Les Varennes du Grand Clos is a 4.5 hectares large vineyard that represents the natural prolongation of the Le Clos de la Dioterie, with which it shares more than one feature.  Like the latter vineyard, Les Varennes du Grand Clos is mostly north-facing (north to north-east) and has a similar soil: clay with some sand at the top of the slope and clay that is more sandy-gravelly towards the bottom. The grapes and wines made in each vineyard are however very different: the grapes and bunches of Les Varennes du Grand Clos are smaller (and hence the yields are lower), but the wines also have much higher alcohol. Le Clos du Chêne Vert is named after a large green oak said to have been planted by the Benedectine monks of the Abbey of Bourgueil back in the eleventh century. A little past the oak tree, the soil changes noticeably, the heavy clay giving way to limestone and large rocks, that help give wines that are, not surprisingly given that description, lighter on their feet and more perfumed. Joguet bought the long-abandoned vineyard in 1976 and replanted it on 41B rootstock with massal selections from his own vineyards. The Le Clos de la Dioterie is the vineyard that more often than not gives the estate’s best wines. Always harvested almost two weeks later each year than Le Clos du Chêne Vert (not surprisingly, given La Dioterie is a north-facing site: not a bad thing in this epoch of climate change), it boasts a heavy clay soil mixed with a little gravel and sand lying in a thin layer over a limestone subsoil. The vines here are not just old, but extremely old (going on ninety years plus of age!) and the small 2.2 hectare Clos (not walled off completely) has been famous since the Middle Ages.

In this report, I’ll cover the estate’s wines from a bunch of different recent vintages, including the 2016 (a difficult vintage presenting many challenges including heavy rains as well as a hot and droughty summer, but also frost and hail, but ultimately the better producers such as Joguet  made  powerfully rich high acid wines); the 2017 vintage, another one that was anything but a walk in the park (noteworthy for spring frosts hitting shortly after bud break, and threatening to destroy the majority of the crop before it even had a chance to show fruit, but the frost-related damage was lower than in 2016 and Cabernet Franc areas such as Bourgueil and Chinon less hammered than other parts of the Loire, with a very good harvest season that made the vintage -and those producers who harvested earlier making the better, more balanced wines that otherwise risked being low in overall acidity); last but most certainly not least, the 2018 was characterized by a large crop and very good ripeness, with perhaps slightly lower acidities in some Loire wines than usual, but for the most part this is an excellent vintage for Chinon and its wines. Vintages are quite important in assessing Loire wines and those from Cabernet Franc especially so; for example, even the most talented producers had difficulty getting their grapes to ripen fully in a frost and cold weather-affected 2012 vintage (I tasted the 2012 Clos de la Dioterie for this report and even though it is a standout wine in most years, even it fared less well than usual in 2012; by contrast, no such problem with the marvellous 2018 Clos de la Dioterie, for example, but ’18 was a much better vintage).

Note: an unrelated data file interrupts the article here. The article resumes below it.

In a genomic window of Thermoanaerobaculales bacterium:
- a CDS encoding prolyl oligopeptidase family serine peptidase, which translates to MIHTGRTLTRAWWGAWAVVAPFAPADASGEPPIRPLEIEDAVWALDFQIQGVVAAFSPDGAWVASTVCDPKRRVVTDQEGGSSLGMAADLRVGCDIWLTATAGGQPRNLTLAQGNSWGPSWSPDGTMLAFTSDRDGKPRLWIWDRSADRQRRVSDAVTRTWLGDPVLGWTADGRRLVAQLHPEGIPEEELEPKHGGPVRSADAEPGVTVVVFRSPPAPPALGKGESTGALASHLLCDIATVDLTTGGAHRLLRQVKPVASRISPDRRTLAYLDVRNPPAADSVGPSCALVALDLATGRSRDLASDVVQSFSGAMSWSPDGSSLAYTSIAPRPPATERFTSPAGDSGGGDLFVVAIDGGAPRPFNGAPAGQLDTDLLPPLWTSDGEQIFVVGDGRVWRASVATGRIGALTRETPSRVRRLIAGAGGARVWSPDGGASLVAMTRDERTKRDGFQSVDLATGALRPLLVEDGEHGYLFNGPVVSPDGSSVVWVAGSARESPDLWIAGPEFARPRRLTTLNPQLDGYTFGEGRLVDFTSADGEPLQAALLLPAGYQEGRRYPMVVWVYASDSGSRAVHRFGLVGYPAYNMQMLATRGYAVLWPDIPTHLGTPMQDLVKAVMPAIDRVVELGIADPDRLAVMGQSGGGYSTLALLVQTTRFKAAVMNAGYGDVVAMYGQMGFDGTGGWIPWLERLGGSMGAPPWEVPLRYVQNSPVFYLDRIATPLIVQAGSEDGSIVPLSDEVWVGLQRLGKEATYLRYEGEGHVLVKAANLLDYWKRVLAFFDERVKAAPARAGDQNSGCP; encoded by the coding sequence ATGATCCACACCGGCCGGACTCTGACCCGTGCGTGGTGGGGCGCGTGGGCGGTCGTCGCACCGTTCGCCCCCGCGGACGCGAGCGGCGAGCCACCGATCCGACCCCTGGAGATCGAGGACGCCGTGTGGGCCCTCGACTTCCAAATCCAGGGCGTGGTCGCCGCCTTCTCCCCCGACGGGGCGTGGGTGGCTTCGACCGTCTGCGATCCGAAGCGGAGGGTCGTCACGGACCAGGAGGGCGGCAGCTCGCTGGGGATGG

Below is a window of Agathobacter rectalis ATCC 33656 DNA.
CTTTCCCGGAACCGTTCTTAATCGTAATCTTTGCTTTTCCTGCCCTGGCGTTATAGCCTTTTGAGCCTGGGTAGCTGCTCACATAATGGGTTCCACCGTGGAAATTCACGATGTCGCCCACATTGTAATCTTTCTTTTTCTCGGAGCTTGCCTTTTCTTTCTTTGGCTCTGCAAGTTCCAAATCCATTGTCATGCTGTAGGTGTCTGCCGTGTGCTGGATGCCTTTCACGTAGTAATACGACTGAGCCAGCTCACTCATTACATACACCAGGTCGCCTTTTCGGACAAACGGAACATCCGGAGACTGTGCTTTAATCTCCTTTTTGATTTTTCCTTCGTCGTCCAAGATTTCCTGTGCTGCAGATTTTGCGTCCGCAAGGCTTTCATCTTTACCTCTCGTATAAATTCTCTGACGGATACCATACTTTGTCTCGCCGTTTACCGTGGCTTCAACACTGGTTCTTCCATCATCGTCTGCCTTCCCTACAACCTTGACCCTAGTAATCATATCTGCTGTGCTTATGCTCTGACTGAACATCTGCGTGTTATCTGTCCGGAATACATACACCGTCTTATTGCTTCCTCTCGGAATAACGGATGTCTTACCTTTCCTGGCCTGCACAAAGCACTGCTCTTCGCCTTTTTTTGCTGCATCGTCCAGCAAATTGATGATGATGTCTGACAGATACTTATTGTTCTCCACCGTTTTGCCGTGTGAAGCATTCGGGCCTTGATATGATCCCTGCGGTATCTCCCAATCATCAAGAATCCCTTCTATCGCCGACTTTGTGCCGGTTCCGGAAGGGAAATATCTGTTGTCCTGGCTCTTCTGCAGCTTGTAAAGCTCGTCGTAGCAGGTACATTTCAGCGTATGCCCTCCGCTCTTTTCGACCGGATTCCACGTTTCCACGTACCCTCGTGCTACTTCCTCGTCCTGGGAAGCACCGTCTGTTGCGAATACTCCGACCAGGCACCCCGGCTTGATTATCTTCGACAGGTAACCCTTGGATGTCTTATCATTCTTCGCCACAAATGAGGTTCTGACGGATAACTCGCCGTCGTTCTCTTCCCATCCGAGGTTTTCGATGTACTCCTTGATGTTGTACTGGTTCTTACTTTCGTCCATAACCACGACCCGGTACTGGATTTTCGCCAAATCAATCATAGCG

The following wines were tasted in my office in Shanghai in two separate occasions, first in the summer of 2021, and again between October 2021 and January 2022.

The wines

Charles Joguet 2016 Chinon Blanc Clos de la Plante Martin          91

Bright pale straw colour. Beeswax, lanolin, white flowers, nectarine, lime and lemon on the citrussy and floral nose. Enters sweet and tactile, then extremely pure and piercing with lemony acidity typical of the limestone soil. Pear, green apple, minerals, a hint of quince and tropical fruits on the long saline but riper than expected finish (as those fruit descriptors attest). Quite juicy and good really, this was previously labelled as a Touraine Blanc. This is 100% Chenin Blanc planted between 1994 and 1999 on mostly limestone and clay soil. Joguet planted the Chenin Blanc in 1994, from which he was also able to produce some sweet wines as well (for example, in the 2005, ’07,’09 and ’10 vintages) as he correctly chose to harvest the grapes in several passages. Aged in 225 liter barrels of which up to a third are new. Drinking window:  now-2030.

Charles Joguet 2016 Chinon Silenes                                     85

Bright dark red. Chewy, spicy, downright peppery and leafy Cab Franc aromas and flavours. Finishes with rising alcohol-derived heat. Not for me. Drinking window: now-2025.

Charles Joguet 2016 Chinon Les Petits Roches                                 87

Deep red. Fruit-forward, pure aromas and flavours of spicy strawberry and white pepper, plus a hint of tomato leaf in the background. Much riper red fruit and sweet spices on the nose and in the mouth here and very little of the green leafiness that plagued the 2016 Silenes. Clean and long but with a slightly drying, almost fruit-challenged quality on the finish. From roughly thirty-five years old vines planted on mostly gravel and limestone soils, this is aged in stainless steel tanks. Drinking window: now-2026.